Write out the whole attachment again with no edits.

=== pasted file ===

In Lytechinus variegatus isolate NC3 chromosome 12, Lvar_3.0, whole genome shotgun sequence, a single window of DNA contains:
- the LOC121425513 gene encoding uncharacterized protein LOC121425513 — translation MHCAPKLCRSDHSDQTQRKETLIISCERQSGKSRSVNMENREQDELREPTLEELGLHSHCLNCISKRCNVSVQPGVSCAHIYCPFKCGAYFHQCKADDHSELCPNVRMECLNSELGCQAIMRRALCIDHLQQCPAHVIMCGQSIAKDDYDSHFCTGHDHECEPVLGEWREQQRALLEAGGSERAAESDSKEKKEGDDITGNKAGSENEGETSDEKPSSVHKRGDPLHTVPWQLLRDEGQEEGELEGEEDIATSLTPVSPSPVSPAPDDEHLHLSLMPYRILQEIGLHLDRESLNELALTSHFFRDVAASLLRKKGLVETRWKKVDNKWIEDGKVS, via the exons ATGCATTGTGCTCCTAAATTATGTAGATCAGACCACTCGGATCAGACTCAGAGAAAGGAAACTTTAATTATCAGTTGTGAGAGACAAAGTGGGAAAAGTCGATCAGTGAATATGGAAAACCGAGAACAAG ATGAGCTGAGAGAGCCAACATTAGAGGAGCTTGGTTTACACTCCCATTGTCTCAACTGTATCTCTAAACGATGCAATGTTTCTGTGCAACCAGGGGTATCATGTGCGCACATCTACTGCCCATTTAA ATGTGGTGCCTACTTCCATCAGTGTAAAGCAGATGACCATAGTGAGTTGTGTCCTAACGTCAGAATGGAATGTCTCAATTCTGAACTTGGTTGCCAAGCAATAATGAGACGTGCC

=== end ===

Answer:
In Lytechinus variegatus isolate NC3 chromosome 12, Lvar_3.0, whole genome shotgun sequence, a single window of DNA contains:
- the LOC121425513 gene encoding uncharacterized protein LOC121425513 — translation MHCAPKLCRSDHSDQTQRKETLIISCERQSGKSRSVNMENREQDELREPTLEELGLHSHCLNCISKRCNVSVQPGVSCAHIYCPFKCGAYFHQCKADDHSELCPNVRMECLNSELGCQAIMRRALCIDHLQQCPAHVIMCGQSIAKDDYDSHFCTGHDHECEPVLGEWREQQRALLEAGGSERAAESDSKEKKEGDDITGNKAGSENEGETSDEKPSSVHKRGDPLHTVPWQLLRDEGQEEGELEGEEDIATSLTPVSPSPVSPAPDDEHLHLSLMPYRILQEIGLHLDRESLNELALTSHFFRDVAASLLRKKGLVETRWKKVDNKWIEDGKVS, via the exons ATGCATTGTGCTCCTAAATTATGTAGATCAGACCACTCGGATCAGACTCAGAGAAAGGAAACTTTAATTATCAGTTGTGAGAGACAAAGTGGGAAAAGTCGATCAGTGAATATGGAAAACCGAGAACAAG ATGAGCTGAGAGAGCCAACATTAGAGGAGCTTGGTTTACACTCCCATTGTCTCAACTGTATCTCTAAACGATGCAATGTTTCTGTGCAACCAGGGGTATCATGTGCGCACATCTACTGCCCATTTAA ATGTGGTGCCTACTTCCATCAGTGTAAAGCAGATGACCATAGTGAGTTGTGTCCTAACGTCAGAATGGAATGTCTCAATTCTGAACTTGGTTGCCAAGCAATAATGAGACGTGCC